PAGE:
Effective CISSP Questions

You are implementing the company networks for a startup. Which of the following is least related to the data link layer?
A. Configuring the physical address of a network interface card.
B. Implementing a linear network with token passing.
C. Splitting traffic by VLAN tagging.
D. Binding multiple logical addresses to a network interface card.

Kindly be reminded that the suggested answer is for your reference only. It doesn’t matter whether you have the right or wrong answer. What really matters is your reasoning process and justifications.

My suggested answer is D. Binding multiple logical addresses to a network interface card.


The Data Link layer can be divided into two sub-layers: the Media Access Control (MAC) and Logical Link Control (LLC) layer.

Logical Link Control (LLC)

VLAN splits traffic by tagging Ethernet frames, e.g., 802.1Q. It can be viewed as part of the logical link control.

Media Access Control (MAC)

Common network topologies (shapes) are bus (linear), ring, tree, and mesh. Typical media access control mechanisms are CSMA/CD, CSMA/CA, and Token Passing. A linear network with token passing is a token bus network, e.g., the outdated IEEE 802.4.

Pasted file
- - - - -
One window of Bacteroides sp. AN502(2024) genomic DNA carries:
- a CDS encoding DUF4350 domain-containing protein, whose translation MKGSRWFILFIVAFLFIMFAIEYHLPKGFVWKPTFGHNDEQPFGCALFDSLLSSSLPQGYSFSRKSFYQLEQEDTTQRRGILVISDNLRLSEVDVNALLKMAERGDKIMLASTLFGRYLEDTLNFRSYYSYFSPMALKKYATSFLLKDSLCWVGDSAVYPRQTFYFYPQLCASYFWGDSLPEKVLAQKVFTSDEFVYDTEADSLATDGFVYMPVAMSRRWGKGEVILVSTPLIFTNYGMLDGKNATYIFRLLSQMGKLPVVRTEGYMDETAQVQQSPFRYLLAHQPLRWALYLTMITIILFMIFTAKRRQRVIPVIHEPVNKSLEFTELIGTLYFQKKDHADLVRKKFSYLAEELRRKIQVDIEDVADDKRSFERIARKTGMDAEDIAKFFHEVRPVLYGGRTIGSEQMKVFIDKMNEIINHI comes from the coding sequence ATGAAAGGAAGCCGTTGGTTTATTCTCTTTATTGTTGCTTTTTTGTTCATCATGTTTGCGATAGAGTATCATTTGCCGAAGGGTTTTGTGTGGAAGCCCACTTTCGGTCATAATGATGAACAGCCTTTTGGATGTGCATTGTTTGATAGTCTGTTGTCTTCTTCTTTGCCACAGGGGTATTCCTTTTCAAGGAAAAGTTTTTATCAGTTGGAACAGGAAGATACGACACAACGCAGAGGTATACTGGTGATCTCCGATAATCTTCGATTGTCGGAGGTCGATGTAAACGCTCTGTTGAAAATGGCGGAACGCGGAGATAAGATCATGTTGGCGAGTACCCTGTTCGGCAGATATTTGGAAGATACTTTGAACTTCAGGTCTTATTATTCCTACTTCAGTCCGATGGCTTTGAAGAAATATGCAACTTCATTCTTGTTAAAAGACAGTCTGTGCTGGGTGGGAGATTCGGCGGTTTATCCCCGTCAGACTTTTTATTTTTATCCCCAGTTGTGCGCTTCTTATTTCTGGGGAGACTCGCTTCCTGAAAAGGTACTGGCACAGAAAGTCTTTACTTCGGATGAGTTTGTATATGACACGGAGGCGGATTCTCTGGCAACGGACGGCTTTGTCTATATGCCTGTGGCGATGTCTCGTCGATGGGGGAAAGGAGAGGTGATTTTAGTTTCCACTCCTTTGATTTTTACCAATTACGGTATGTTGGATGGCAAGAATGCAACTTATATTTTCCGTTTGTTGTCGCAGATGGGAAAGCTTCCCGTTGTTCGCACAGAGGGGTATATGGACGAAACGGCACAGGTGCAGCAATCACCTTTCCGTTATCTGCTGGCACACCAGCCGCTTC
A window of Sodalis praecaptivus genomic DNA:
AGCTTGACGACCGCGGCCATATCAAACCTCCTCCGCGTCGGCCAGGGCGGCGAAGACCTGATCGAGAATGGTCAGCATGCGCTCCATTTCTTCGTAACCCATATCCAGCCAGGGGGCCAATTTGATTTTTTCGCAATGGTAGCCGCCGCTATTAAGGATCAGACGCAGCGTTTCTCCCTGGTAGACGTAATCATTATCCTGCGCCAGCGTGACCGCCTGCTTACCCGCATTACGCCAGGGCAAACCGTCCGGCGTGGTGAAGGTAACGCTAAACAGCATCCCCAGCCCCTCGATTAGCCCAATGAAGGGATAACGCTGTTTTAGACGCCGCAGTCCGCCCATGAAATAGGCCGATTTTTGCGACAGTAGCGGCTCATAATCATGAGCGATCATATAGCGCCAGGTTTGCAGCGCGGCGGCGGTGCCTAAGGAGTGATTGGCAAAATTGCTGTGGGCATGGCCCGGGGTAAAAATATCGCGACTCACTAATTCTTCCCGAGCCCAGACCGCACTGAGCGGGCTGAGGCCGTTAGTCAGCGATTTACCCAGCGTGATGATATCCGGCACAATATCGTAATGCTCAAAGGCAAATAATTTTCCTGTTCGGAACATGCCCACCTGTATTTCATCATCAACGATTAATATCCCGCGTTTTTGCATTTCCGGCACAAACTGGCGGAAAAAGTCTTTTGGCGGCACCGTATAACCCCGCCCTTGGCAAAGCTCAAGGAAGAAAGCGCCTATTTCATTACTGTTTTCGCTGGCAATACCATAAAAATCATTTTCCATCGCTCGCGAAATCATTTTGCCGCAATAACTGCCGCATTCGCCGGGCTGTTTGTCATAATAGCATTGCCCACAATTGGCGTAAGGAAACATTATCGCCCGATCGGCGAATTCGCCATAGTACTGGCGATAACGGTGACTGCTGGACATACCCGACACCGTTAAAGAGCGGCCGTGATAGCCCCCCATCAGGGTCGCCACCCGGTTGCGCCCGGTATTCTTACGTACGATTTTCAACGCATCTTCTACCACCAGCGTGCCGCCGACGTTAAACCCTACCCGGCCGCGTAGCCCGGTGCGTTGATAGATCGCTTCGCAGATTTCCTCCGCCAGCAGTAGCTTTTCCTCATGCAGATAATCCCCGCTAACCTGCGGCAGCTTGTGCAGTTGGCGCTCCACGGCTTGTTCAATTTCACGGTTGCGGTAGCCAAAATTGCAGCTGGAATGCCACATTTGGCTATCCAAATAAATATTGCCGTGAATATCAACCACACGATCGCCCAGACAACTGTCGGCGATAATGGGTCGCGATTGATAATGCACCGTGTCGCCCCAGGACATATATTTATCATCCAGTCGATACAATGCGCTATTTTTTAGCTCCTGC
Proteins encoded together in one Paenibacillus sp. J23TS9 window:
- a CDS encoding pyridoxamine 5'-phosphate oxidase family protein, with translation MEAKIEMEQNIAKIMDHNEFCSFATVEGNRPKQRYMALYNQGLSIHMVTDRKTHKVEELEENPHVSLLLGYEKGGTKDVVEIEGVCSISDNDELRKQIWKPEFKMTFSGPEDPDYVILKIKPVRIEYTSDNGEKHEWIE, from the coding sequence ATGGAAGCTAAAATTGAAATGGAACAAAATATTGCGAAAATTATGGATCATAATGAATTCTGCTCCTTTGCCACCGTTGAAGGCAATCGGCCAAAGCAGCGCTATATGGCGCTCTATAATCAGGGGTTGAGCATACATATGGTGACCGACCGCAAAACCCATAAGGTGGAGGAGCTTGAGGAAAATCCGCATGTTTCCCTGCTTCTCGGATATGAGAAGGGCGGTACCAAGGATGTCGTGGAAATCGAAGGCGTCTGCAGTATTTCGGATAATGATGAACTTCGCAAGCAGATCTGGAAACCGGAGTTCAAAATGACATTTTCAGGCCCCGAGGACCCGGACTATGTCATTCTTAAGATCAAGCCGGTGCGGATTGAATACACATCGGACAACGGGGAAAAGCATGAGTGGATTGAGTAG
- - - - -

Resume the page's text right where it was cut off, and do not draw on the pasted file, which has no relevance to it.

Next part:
MAC Addresses

  • Physical addresses are commonly known as MAC addresses. The original MAC address is uniquely assigned or burned by the manufacturer, also known as the universally administered addresses (UAA), which can be overwritten by a network administrator.
  • The newly assigned MAC address is known as locally administered addresses (LAA).
  • Nowadays, most of network interface drivers and virtual machines allow system administrators or engineers to modify the MAC address or assign LAA.

Locally Administered Addresses (LAA)

Logical Addresses

Sitting above the MAC sub-layer, logical addresses typically imply the counterpart of physical addresses. A network interface can support multiple protocols simultaneously, such as IPX/SPX, IPv6, and IPv6. We can assign one or more logical addresses to a network interface on the protocol basis.

The snapshot above is the result of the Windows command “ipconfig /all.” We can see both IPv4 and IPv6 addresses are configured.



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